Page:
The Energy Foundation’s online 2013 Annual Report, “American Clean Energy Stories,” shares real-life examples of clean-energy advances such as wind and solar power, city-wide LED lights, and electric cars. Since 1991 our grantees have provided education and analysis to advance policies to build vibrant clean energy markets like these.

We tell three stories: energy efficiency, solar, and wind. For each, online visitors can click through pictures and videos from around the country, graphs that show progress, and quotes from local energy leaders.

The Energy Foundation works to build a prosperous and healthy future powered by clean, reliable, and secure sources of energy. A thriving clean energy industry will offer American workers good jobs in viable industries, strengthen our national security, and keep our air and water clean and healthy—for today’s children and future generations.

Our 2013 Annual Report shows why we are optimistic about a clean energy future. Explore the report here.

UPDATE: The following positions have been filled.

The Vice President, Power Sector will be responsible for leading strategy across multiple program areas, including utility-scale generation, distributed energy resources, energy efficiency, and cross-cutting issues such as new utility business models. In addition to synthesizing strategy across the power sector, the vice president will manage a team of eight staff members, oversee an annual budget of $20-­25 million, and work closely with key funders who share our mission. The position is based in the San Francisco office. Learn more about the position and get details on how to apply.

The Director of Knowledge Systems will be responsible for advancing internal and external knowledge sharing and collaboration and is specifically responsible for knowledge management, institutional technology, and user support functions in the U.S.; and for coordinating and supporting similar efforts in China. Specific duties include a combination of direct responsibility, oversight, and collaboration. The director will be directly responsible for selecting, developing, and documenting appropriate platforms for content life cycle management; project management; internal and external collaboration; grantee and donor relation management; and ensuring integration with finance, grants, and human resource systems. Learn more about the position and get details on how to apply.



The Vice President, Power Sector will be responsible for leading strategy across multiple program areas, including utility-scale generation, distributed energy resources, energy efficiency, and cross-cutting issues such as new utility business models. In addition to synthesizing strategy across the power sector, the vice president will manage a team of eight staff members, oversee an annual budget of $20-­25 million, and work closely with key funders who share our mission. The position is based in the San Francisco office.

Read the full job description and get details on how to apply.

Illinois residents with clean energy jobs


The Midwest is a leader in energy efficiency and renewable energy, a subject covered in last year’s Energy Foundation annual report.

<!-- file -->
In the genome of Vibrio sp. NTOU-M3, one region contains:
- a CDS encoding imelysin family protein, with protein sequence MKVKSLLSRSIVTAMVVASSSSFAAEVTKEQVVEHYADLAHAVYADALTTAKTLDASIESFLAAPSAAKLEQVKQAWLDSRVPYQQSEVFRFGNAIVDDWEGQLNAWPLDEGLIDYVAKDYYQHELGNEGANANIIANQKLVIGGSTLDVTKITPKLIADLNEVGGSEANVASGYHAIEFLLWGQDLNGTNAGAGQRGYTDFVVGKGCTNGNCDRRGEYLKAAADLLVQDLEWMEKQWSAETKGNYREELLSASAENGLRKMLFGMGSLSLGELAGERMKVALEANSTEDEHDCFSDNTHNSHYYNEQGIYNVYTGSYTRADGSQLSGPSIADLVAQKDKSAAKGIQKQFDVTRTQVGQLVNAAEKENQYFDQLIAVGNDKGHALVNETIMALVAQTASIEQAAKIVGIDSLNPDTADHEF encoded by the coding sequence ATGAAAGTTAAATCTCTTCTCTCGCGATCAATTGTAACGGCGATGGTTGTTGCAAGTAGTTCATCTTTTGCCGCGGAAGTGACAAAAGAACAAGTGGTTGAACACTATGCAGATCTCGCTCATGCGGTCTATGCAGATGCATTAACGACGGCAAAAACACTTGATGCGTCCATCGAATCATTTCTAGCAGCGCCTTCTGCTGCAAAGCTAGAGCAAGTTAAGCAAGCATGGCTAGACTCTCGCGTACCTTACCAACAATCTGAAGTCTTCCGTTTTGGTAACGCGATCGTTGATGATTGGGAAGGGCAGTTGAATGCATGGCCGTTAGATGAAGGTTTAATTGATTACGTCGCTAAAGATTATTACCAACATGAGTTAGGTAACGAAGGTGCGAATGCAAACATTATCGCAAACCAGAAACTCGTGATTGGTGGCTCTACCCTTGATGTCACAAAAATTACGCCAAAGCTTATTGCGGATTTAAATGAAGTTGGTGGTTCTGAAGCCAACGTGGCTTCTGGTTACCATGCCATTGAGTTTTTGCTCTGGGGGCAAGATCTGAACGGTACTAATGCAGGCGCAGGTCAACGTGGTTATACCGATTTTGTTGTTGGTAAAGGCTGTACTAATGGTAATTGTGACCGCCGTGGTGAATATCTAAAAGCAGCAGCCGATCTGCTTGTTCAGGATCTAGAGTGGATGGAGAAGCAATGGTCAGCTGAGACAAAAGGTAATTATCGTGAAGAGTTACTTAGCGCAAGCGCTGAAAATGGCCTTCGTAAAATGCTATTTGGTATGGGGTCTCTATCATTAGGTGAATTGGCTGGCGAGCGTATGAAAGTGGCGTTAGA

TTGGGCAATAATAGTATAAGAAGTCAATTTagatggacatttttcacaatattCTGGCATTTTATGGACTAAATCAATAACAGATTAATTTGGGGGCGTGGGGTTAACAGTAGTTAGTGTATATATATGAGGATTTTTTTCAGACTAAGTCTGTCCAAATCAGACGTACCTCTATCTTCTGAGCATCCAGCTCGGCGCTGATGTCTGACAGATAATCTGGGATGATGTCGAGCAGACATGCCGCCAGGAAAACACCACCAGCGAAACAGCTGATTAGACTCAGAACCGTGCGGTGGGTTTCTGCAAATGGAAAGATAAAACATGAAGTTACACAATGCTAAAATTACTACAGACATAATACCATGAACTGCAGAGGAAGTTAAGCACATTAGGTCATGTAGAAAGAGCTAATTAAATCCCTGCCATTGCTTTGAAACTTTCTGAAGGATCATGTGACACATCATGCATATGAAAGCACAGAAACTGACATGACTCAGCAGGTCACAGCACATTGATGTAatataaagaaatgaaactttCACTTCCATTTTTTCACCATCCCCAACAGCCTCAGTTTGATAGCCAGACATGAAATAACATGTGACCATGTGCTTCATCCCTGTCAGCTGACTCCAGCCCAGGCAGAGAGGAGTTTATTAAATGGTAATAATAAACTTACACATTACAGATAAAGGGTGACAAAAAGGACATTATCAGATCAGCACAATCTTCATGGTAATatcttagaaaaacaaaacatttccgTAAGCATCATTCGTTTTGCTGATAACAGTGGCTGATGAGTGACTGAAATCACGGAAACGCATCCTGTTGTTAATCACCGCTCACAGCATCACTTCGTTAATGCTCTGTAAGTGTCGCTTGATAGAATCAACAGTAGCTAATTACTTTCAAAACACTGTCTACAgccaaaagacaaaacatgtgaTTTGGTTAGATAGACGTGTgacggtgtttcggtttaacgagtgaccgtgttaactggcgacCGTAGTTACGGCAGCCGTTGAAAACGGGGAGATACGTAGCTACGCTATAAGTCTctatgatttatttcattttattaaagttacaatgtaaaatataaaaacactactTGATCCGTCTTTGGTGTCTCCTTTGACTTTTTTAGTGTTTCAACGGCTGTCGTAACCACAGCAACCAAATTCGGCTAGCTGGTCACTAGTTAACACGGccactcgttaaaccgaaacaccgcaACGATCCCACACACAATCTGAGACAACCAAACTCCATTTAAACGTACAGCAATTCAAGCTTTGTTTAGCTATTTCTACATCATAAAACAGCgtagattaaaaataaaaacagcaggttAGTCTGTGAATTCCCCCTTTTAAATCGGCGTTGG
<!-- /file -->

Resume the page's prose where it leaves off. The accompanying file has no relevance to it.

A new report called Clean Jobs Illinois—which presents findings of the first comprehensive survey of Illinois’ clean energy industry—shines a light on the industry’s job-creation benefits.

The survey found that 96,875 people currently work in the clean energy sector of Illinois’ economy and the numbers are projected to grow by 9 percent in 2014. Clean energy jobs are defined as those pertaining to energy efficiency, renewable energy, electric or hybrid vehicles, and greenhouse gas management. The report includes stories about Illinois professionals working in areas including building efficiency, advanced battery manufacturing, wind energy, smart grid meters and biofuels.

BW Research Partnership, a national leader in workforce and economic development research, conducted the Clean Jobs Illinois survey. More findings:

  • Energy Efficiency is the primary focus of 62 percent of Illinois clean energy businesses. Other sectors include renewable energy (28 percent), alternative transportation (6 percent), greenhouse gas management (1 percent) and “other” (12 percent).
  • Firms working on hybrid and electric vehicles are the fastest growing sector of Illinois’ clean energy economy. While these businesses currently make up only 6 percent of Illinois clean energy companies, the sub-sector expects to grow by 10.5 percent in 2014.
  • Illinois’ clean energy sector offers opportunity for qualified workers. The top job categories of clean energy jobs are engineering and research (21 percent), installation and maintenance (30 percent) and professional services (21 percent). Companies reported that they have difficulty hiring qualified engineers (software and mechanical), welders and installers.
  • Businesses reported that Illinois’ public policies affect their ability to grow. Maintaining a strong Renewable Portfolio Standard was a top concern for Illinois clean energy firms.

A new interactive website showcases the survey results and will serve as an educational resource about clean energy jobs in Illinois:

The survey was commissioned and developed by Clean Energy Trust in partnership with Environmental Entrepreneurs, The Environmental Law & Policy Center and The Natural Resources Defense Council. Advanced Energy Economy, the Joyce Foundation, and the Energy Foundation provided funding.